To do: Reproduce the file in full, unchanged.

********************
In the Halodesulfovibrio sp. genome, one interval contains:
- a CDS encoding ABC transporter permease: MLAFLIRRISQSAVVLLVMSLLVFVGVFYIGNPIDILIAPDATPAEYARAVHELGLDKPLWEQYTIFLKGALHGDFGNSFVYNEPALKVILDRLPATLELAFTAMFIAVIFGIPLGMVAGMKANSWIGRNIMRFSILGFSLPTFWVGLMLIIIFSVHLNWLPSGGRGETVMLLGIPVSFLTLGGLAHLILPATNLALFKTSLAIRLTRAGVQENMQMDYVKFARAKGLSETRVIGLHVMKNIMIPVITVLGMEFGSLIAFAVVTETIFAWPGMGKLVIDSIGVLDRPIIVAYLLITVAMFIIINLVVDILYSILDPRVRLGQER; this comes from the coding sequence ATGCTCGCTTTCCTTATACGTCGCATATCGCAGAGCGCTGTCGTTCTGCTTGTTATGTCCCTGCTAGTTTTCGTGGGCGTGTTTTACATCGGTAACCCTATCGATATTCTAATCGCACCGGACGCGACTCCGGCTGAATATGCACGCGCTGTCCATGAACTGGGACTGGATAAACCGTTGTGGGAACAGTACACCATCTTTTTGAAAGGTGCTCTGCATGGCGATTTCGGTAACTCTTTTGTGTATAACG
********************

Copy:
In the Halodesulfovibrio sp. genome, one interval contains:
- a CDS encoding ABC transporter permease: MLAFLIRRISQSAVVLLVMSLLVFVGVFYIGNPIDILIAPDATPAEYARAVHELGLDKPLWEQYTIFLKGALHGDFGNSFVYNEPALKVILDRLPATLELAFTAMFIAVIFGIPLGMVAGMKANSWIGRNIMRFSILGFSLPTFWVGLMLIIIFSVHLNWLPSGGRGETVMLLGIPVSFLTLGGLAHLILPATNLALFKTSLAIRLTRAGVQENMQMDYVKFARAKGLSETRVIGLHVMKNIMIPVITVLGMEFGSLIAFAVVTETIFAWPGMGKLVIDSIGVLDRPIIVAYLLITVAMFIIINLVVDILYSILDPRVRLGQER; this comes from the coding sequence ATGCTCGCTTTCCTTATACGTCGCATATCGCAGAGCGCTGTCGTTCTGCTTGTTATGTCCCTGCTAGTTTTCGTGGGCGTGTTTTACATCGGTAACCCTATCGATATTCTAATCGCACCGGACGCGACTCCGGCTGAATATGCACGCGCTGTCCATGAACTGGGACTGGATAAACCGTTGTGGGAACAGTACACCATCTTTTTGAAAGGTGCTCTGCATGGCGATTTCGGTAACTCTTTTGTGTATAACG